Now that green shoots are visible in the Indian markets with some encouragement from the formation of the new Government, there is an expectation that capital markets are poised for recovery. There seems to be a steady flow of foreign capital into the Indian markets, and Indian companies too seem to be raising capital, albeit from institutional sources. If the trend were to continue, there could be signs of greater primary market activity. But, the question, as we often ask on this Blog, is whether the regulatory regime is attuned to foster such market activity. Incidentally, there are several recent discussions through columns in the business press stating the need for reforms on various aspects of capital markets.
The first column calls for a uniform par value on shares. More specifically, the recommendation is for SEBI to issue a guideline mandating a one rupee (Re. 1) par value on all shares. While this approach is useful, having a small par value of Re. 1 could dilute the effectiveness of having a par value at all. Instead, the preferable approach may be to abolish par value for shares as we have previously argued (here and here).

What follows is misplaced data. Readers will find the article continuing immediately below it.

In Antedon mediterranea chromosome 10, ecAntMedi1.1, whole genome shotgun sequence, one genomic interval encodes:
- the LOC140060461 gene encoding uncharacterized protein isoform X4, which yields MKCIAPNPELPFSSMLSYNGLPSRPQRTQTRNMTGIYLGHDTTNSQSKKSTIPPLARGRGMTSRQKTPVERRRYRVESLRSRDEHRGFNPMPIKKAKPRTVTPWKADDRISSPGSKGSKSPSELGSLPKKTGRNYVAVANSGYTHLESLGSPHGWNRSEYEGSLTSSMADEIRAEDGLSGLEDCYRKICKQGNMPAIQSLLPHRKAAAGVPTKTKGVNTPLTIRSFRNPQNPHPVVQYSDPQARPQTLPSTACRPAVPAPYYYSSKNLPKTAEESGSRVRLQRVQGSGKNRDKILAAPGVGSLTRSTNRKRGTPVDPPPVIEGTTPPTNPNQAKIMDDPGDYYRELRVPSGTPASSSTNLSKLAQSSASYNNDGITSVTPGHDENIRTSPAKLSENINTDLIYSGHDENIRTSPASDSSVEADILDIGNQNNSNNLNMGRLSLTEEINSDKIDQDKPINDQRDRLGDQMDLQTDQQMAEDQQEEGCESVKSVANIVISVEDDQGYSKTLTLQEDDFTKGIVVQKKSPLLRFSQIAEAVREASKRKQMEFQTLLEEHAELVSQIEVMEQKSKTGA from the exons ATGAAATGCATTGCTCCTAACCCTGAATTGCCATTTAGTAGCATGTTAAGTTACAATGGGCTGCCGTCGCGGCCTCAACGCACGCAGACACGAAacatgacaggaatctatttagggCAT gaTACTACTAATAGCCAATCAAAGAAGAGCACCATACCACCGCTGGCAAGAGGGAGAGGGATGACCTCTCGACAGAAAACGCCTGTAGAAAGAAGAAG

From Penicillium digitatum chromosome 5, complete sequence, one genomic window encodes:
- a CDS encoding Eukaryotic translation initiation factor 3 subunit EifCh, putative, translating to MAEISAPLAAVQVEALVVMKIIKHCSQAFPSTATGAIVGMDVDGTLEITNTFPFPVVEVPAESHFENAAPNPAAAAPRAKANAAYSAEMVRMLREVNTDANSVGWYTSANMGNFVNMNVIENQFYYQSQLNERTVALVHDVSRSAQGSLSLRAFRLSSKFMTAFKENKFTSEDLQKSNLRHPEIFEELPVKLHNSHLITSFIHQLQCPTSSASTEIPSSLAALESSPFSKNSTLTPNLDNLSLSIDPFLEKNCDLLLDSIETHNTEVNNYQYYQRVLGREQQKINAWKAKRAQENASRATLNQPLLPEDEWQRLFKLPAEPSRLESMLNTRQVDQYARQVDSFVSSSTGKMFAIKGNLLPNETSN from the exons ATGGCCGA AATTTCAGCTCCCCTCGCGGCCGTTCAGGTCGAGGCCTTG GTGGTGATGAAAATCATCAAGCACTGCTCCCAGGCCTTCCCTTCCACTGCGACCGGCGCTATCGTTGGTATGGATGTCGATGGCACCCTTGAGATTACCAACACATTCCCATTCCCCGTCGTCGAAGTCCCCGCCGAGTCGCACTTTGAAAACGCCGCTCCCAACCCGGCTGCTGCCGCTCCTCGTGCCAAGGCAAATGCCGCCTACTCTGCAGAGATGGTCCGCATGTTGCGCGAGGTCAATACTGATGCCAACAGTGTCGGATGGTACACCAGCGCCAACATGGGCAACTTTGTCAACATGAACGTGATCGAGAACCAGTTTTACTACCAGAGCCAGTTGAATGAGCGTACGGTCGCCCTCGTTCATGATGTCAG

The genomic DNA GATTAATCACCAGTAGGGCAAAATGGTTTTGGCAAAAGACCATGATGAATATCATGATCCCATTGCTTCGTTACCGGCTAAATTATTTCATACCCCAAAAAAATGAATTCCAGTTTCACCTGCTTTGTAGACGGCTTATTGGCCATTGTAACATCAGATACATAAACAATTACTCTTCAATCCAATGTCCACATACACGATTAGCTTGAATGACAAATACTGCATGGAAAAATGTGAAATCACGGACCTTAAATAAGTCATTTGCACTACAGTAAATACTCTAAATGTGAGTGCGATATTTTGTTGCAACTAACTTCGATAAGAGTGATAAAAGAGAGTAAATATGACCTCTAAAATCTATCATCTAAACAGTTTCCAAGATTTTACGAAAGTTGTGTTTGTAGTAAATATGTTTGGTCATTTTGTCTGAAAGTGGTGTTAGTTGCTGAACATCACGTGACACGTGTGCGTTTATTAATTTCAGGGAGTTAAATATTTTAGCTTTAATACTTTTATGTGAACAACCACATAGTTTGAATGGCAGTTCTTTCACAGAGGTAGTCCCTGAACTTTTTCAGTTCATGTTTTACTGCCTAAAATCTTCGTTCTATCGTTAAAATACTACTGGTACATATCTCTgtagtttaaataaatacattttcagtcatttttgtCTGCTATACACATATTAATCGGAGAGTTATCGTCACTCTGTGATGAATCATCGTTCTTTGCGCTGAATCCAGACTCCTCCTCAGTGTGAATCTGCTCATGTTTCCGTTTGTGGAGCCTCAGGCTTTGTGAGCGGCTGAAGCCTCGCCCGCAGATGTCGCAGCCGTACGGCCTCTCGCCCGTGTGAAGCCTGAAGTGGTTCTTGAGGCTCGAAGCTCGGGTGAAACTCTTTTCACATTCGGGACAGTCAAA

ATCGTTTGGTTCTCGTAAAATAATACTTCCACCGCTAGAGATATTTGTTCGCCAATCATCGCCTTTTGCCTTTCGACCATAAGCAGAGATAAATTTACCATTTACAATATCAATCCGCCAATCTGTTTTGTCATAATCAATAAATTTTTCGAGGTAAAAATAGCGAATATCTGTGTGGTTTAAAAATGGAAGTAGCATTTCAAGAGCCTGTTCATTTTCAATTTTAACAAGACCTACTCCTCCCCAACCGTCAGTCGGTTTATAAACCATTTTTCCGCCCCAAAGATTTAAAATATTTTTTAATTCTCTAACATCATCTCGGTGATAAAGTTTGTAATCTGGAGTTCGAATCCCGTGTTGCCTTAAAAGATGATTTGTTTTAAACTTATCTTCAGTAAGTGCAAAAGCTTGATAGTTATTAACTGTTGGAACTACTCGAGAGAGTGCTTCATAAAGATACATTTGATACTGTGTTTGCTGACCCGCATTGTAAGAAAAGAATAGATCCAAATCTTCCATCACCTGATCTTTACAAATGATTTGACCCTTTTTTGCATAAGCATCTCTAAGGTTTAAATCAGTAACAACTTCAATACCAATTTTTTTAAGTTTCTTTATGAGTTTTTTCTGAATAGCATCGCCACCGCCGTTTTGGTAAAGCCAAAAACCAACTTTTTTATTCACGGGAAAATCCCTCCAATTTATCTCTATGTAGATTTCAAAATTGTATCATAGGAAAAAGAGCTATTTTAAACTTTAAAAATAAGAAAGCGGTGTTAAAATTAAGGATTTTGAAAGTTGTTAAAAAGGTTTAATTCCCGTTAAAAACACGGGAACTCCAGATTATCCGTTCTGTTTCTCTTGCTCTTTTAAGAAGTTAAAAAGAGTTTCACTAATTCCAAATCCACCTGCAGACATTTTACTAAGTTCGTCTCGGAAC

The second calls for an overhaul of the primary markets regime so that price discovery in public offerings and rights offerings is possible in a timely manner. In the past, offers have failed due to the delayed period for effecting such offerings, as market prices of the stocks have moved adversely in the interim rendering the commercials of the offerings unviable.
The third, pertaining to the bond markets, laments the lack of a guarantee mechanism for corporate bonds issued to retail investors. In the absence of adequate credit protection, such bonds may not be entirely palatable to retail investors.
All of these are fairly significant issues that demand attention of the regulators in boosting capital markets through appropriate reforms.